Duration of Exclusive Breastfeeding and Risk of Anemia in a Cohort of Mexican Infants
Iron deficiency is the most common nutrient deficiency associated with anemia in childhood (CDC 1998), affecting more than half of infants in developing countries (WHO 2001). Bioavailability of iron in human milk is high, yielding about 50% absorption (Dallman 1988; Oski 1993; Saarinen et al. 1977; Krebs 2001). Iron available for absorption is at its highest in early transitional milk and steadily decreases over the course of lactation (Siimes et al. 1979). By six months, complementary foods are needed to provide the nutrients necessary for infant development (Picciano 2001; Dewey 2001). It is not known if a critical period of vulnerability towards iron deficiency exists in infants.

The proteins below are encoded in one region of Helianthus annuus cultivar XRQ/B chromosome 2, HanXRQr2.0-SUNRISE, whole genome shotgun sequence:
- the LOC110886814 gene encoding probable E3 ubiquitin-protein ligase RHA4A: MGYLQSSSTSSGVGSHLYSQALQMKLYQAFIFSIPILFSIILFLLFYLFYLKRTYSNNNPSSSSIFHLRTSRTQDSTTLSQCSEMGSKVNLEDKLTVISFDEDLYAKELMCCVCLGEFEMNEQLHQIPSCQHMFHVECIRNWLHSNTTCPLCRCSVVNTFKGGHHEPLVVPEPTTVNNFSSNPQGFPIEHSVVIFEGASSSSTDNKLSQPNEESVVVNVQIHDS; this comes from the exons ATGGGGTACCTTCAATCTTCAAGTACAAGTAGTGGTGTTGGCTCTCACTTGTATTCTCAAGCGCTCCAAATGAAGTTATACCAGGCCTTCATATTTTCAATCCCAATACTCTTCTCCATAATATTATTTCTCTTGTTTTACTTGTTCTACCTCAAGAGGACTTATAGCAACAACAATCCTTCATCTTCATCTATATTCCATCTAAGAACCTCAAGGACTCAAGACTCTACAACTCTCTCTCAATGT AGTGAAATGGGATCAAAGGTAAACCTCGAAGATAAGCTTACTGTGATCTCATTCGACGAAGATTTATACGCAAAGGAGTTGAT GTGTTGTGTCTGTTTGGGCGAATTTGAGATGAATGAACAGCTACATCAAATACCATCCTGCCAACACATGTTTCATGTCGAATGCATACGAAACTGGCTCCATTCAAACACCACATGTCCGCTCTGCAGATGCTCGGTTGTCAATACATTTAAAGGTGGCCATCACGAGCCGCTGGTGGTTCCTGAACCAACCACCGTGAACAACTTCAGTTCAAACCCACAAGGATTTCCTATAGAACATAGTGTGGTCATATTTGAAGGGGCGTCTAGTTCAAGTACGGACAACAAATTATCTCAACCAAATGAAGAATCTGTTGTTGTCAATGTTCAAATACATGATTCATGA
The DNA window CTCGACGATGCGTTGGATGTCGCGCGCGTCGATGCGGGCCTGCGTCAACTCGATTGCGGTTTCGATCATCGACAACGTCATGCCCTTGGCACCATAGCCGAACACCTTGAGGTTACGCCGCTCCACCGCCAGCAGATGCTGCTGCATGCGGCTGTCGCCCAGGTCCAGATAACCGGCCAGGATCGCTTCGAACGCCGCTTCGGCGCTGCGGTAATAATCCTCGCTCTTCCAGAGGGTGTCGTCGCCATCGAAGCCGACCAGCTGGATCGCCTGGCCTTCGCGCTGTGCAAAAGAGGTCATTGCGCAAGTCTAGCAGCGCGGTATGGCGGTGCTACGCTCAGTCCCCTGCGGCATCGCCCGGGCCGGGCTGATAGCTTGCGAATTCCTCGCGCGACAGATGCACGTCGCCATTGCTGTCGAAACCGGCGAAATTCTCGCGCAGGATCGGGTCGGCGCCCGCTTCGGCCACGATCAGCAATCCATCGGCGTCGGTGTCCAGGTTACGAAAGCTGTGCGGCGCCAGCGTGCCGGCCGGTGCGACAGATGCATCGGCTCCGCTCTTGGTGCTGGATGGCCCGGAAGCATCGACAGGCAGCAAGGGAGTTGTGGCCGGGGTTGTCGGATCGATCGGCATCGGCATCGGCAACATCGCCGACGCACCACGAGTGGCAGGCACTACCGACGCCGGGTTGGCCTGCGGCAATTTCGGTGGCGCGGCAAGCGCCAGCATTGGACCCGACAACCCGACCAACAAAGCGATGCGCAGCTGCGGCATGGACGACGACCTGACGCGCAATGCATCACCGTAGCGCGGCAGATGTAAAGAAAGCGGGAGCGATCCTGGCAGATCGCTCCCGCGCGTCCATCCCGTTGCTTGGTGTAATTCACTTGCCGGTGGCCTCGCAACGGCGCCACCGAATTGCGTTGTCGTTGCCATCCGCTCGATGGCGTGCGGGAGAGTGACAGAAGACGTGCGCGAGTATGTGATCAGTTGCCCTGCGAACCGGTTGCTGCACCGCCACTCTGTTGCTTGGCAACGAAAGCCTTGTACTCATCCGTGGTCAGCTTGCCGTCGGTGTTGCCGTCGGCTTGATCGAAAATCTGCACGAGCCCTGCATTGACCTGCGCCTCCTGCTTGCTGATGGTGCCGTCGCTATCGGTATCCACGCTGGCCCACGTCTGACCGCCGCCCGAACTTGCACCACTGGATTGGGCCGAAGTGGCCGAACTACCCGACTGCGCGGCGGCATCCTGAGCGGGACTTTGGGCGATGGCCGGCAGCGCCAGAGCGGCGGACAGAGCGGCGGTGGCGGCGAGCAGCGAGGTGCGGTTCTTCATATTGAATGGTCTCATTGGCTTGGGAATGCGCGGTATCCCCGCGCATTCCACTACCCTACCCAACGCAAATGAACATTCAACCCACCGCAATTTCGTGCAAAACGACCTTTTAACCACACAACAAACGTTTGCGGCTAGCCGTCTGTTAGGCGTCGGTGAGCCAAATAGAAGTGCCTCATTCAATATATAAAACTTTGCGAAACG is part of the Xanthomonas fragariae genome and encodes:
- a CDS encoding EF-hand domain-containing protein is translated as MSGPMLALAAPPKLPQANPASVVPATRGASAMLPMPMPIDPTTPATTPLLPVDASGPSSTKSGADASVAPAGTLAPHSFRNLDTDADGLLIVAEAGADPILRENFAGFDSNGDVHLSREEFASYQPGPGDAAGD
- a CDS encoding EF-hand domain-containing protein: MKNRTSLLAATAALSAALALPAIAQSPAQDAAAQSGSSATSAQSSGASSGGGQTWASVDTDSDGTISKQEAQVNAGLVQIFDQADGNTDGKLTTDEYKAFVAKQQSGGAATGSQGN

KeywordsIron Deficiency Human Milk Iron Deficiency Anemia Exclusive Breastfeed Complementary Food
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